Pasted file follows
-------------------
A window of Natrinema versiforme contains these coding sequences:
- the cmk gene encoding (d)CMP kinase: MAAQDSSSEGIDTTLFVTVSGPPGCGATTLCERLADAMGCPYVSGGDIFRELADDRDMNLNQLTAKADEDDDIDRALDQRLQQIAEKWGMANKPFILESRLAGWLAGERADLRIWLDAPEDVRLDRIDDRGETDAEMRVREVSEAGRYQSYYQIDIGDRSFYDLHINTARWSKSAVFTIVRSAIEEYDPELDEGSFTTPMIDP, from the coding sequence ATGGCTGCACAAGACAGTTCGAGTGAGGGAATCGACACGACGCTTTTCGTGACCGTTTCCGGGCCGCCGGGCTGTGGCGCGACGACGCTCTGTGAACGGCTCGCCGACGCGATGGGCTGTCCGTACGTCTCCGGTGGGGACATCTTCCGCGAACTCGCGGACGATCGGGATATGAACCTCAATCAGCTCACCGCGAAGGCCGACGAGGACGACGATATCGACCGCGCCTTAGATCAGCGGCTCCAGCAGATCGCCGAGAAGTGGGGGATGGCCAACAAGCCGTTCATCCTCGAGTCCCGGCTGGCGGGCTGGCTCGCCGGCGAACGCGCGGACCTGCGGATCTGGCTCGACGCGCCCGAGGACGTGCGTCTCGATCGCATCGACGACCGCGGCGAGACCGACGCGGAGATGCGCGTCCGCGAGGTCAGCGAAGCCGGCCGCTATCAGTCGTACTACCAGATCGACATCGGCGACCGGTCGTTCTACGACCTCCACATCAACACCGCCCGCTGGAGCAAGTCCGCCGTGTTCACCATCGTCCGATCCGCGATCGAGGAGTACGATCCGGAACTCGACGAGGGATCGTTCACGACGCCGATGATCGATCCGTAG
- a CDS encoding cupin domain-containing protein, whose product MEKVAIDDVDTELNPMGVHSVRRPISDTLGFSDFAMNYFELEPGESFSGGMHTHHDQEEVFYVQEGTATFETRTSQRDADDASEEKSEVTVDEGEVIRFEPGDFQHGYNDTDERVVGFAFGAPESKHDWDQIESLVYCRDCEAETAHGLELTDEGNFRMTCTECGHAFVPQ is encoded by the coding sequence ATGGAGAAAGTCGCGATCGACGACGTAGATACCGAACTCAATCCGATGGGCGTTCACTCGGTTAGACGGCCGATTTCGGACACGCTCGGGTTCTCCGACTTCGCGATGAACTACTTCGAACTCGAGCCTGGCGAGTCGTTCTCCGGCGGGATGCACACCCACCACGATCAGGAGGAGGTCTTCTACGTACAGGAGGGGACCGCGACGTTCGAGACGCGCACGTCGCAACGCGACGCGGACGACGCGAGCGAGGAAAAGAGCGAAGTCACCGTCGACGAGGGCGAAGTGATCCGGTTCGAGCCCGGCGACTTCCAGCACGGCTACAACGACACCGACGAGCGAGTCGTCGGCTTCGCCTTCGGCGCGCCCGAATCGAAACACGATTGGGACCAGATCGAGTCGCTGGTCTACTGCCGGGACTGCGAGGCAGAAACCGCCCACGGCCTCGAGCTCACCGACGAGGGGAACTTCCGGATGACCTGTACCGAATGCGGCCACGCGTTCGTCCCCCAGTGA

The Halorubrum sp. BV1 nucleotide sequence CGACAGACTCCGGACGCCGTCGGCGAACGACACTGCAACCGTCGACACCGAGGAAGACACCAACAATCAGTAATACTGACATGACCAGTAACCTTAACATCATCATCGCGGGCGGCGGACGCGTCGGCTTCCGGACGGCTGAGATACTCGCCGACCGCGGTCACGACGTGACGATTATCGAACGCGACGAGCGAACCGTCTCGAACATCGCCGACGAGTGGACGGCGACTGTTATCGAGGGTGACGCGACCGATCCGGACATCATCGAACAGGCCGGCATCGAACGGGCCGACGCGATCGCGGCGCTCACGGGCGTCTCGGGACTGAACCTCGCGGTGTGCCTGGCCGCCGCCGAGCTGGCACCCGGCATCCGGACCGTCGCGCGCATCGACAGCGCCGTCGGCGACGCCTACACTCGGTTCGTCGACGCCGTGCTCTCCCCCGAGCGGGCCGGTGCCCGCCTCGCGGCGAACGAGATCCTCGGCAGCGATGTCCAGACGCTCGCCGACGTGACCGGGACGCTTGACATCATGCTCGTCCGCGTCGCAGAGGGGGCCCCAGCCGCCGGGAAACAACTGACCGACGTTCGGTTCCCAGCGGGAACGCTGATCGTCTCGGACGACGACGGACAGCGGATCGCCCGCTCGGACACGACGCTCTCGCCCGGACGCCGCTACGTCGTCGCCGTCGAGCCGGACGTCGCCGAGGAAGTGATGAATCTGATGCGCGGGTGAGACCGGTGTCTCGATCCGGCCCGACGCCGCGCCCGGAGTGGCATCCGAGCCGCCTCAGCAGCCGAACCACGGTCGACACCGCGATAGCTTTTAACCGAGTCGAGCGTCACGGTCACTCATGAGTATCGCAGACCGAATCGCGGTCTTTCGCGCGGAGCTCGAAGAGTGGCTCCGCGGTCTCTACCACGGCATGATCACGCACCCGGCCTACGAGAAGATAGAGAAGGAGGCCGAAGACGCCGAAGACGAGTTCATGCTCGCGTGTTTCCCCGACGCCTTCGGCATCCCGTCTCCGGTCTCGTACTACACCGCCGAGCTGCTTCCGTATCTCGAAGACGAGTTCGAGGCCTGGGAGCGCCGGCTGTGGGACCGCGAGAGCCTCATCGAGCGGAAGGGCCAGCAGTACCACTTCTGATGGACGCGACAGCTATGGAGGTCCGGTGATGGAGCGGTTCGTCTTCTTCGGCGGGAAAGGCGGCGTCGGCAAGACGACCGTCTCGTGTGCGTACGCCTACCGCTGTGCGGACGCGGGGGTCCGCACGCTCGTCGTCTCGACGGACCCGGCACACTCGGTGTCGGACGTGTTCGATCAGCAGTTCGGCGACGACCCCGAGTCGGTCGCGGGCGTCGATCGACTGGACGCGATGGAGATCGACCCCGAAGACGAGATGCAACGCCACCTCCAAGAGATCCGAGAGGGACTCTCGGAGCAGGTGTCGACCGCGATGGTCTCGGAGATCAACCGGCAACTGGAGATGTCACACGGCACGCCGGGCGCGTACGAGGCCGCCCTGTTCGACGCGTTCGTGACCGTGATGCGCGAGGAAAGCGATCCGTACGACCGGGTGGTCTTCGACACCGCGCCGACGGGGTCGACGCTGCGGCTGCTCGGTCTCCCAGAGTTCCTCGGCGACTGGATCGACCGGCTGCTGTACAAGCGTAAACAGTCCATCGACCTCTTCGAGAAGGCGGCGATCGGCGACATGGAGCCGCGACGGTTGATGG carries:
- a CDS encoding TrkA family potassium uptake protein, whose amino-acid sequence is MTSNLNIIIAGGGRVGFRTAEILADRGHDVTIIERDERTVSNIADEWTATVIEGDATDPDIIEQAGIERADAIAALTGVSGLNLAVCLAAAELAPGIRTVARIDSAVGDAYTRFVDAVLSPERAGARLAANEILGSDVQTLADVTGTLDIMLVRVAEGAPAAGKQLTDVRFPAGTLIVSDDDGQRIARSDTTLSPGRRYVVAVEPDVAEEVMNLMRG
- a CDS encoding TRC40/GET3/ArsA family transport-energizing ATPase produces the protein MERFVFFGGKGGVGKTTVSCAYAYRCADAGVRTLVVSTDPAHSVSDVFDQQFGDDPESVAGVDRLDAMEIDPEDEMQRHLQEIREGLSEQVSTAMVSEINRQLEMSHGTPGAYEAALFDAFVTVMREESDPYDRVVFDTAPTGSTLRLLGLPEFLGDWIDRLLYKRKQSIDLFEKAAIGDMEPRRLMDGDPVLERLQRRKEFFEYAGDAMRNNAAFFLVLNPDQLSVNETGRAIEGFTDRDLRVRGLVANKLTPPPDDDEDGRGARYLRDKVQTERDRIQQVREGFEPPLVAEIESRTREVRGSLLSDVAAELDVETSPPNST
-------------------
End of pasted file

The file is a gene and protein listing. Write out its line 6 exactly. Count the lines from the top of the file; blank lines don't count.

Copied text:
- a CDS encoding TRC40/GET3/ArsA family transport-energizing ATPase produces the protein MERFVFFGGKGGVGKTTVSCAYAYRCADAGVRTLVVSTDPAHSVSDVFDQQFGDDPESVAGVDRLDAMEIDPEDEMQRHLQEIREGLSEQVSTAMVSEINRQLEMSHGTPGAYEAALFDAFVTVMREESDPYDRVVFDTAPTGSTLRLLGLPEFLGDWIDRLLYKRKQSIDLFEKAAIGDMEPRRLMDGDPVLERLQRRKEFFEYAGDAMRNNAAFFLVLNPDQLSVNETGRAIEGFTDRDLRVRGLVANKLTPPPDDDEDGRGARYLRDKVQTERDRIQQVREGFEPPLVAEIESRTREVRGSLLSDVAAELDVETSPPNST